Prime Minister Benjamin Netanyahu on Thursday slammed German Nobel laureate Günter Grass, who on Wednesday published a new poem in which he criticized Israel for endangering world peace by threatening to attack Iran.
“Günter Grass’s shameful moral equivalence between Israel and Iran, a regime that denies the Holocaust and threatens to annihilate Israel, says little about Israel and much about Mr. Grass,” Netanyahu said in a statement. “For six decades, Mr. Grass hid the fact that he had been a member of the Waffen-SS. So for him to cast the one and only Jewish state as the greatest threat to world peace and to oppose giving Israel the means to defend itself is perhaps not surprising,” the prime minister added.
Grass, 84, won the 1999 Nobel Prize in Literature. Seven years later, after decades of admonishing Germans for their Nazi past, he revealed that he himself had been a member of the Waffen-SS.
Grass’s poem, entitled Was gesagt werden muss, or “What needs to be said,” castigates Israel for “endangering world peace.” He also criticizes the German government for selling Israel “another submarine whose specialty is to direct warheads that can destroy everything toward a place where the existence of a single nuclear bomb has never been proven.”
‘It is Iran, not Israel, that threatens other states with annihilation. It is Iran, not Israel, that supports terror organizations that fire rockets on innocent civilians’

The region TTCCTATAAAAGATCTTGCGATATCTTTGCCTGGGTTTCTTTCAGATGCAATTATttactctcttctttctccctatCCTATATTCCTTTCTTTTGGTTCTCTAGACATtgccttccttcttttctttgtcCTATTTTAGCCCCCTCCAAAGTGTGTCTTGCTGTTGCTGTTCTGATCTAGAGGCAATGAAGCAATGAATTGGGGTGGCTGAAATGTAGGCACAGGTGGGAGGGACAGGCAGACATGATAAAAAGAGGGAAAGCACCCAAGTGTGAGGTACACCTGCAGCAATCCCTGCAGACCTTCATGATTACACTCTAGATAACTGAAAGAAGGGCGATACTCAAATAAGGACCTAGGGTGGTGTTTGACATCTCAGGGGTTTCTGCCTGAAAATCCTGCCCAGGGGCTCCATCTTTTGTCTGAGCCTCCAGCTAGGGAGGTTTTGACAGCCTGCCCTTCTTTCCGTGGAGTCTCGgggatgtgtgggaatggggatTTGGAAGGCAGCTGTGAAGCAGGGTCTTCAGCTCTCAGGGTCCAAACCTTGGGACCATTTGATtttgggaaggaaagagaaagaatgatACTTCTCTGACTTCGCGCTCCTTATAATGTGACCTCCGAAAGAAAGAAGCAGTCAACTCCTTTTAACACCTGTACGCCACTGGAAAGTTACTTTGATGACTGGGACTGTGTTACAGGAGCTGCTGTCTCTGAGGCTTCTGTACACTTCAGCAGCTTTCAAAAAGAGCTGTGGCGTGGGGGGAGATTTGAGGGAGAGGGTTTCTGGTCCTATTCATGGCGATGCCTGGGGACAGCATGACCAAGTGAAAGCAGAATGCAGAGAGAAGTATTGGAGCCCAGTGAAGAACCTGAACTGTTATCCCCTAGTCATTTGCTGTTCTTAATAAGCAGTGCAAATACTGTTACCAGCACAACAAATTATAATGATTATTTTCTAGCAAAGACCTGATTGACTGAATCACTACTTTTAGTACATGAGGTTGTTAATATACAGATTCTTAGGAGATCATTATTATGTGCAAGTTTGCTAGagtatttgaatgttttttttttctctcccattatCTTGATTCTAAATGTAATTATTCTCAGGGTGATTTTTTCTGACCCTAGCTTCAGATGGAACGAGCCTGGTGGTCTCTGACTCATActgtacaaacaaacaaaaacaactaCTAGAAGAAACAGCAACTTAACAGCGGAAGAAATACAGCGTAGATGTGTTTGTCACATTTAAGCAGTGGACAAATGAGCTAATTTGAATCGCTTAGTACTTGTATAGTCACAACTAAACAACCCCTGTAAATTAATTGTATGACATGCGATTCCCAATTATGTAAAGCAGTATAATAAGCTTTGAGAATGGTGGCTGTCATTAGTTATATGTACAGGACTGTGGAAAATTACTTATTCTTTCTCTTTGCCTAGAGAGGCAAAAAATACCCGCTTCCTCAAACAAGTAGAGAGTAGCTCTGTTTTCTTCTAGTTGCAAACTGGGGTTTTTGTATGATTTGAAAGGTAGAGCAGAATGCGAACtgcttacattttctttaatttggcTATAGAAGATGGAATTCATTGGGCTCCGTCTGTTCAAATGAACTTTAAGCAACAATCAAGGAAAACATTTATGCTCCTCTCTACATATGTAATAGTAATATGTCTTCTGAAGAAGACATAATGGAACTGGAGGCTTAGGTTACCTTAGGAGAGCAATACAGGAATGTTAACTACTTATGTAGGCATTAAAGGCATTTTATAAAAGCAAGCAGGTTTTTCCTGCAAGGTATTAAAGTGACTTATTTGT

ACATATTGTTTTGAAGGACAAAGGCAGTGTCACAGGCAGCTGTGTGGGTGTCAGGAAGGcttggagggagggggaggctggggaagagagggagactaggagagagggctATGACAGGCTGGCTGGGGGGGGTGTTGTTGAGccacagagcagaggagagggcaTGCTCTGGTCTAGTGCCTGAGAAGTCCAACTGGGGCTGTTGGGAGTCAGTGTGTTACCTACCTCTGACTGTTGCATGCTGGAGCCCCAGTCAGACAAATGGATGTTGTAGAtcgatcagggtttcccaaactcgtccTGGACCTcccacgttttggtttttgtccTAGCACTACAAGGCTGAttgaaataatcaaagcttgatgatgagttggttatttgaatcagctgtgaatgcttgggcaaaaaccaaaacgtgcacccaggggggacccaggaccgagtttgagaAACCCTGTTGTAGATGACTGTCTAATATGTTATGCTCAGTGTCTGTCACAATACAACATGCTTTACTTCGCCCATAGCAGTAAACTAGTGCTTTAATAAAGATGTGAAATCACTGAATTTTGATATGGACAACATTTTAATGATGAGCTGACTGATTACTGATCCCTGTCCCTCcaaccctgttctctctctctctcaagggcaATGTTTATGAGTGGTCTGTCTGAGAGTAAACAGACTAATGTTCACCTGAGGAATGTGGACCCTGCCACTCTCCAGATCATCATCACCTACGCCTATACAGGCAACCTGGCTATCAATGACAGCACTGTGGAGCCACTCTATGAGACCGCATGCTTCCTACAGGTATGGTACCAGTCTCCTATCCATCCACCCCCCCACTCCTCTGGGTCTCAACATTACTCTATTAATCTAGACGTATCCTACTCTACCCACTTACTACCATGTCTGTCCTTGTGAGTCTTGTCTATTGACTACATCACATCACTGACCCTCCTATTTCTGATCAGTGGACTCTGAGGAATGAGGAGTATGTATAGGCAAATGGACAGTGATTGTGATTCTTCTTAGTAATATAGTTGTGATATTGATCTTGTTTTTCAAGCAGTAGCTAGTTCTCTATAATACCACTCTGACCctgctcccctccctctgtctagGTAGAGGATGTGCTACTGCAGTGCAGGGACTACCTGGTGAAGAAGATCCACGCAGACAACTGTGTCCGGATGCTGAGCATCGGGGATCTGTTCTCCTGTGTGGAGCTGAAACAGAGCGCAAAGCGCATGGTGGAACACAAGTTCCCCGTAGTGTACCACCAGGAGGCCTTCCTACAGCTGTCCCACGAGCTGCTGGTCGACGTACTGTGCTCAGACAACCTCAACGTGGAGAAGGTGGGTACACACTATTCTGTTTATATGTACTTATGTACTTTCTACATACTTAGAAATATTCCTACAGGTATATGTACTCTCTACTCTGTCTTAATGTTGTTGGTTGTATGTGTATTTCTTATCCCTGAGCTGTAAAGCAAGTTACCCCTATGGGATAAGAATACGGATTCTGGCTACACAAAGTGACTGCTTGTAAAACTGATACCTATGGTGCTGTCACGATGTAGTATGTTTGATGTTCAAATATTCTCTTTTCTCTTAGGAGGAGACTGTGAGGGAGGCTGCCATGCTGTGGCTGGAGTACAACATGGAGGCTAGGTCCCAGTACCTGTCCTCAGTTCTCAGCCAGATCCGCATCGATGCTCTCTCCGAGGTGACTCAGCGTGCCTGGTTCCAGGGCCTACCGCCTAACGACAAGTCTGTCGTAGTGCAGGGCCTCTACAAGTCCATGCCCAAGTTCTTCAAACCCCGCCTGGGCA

In the poem, Grass also expresses regret for his lengthy silence about Germany’s support for Israel, which he maintained, he said, because of his guilty conscience over his past and because he didn’t want to be branded an anti-Semite. He is “tired of Western hypocrisy” and hopes that people will join him in demanding “unrestricted and permanent control of the Israeli nuclear potential and the Iranian nuclear facilities through an international body.”
The poem was immediately criticized by senior German politicians, the head of the Council of Jews in Germany and numerous cultural commentators in Germany and Israel, some of whom accused Grass of anti-Semitism. Emmanuel Nahshon, an Israeli envoy to Berlin, felt reminded of “blood libels,” which historically took place before Passover.
Netanyahu said, “It is Iran, not Israel, that is a threat to the peace and security of the world. It is Iran, not Israel, that threatens other states with annihilation. It is Iran, not Israel, that supports terror organizations that fire rockets on innocent civilians. It is Iran, not Israel, that is supporting the Syrian regime’s massacre of its own people.”
On Thursday, the elderly poet responded for the first time to the the stormy reactions his poem caused. In an interview with a German television station he said that most critics did not look at the content but were only keen to start a campaign to ruin his reputation. He mentioned that one commentator had called him “the eternal anti-Semite” in a newspaper article.
“That’s a reversal of the eternal Jew. That is hurtful and unworthy of a democratic press,” Grass said.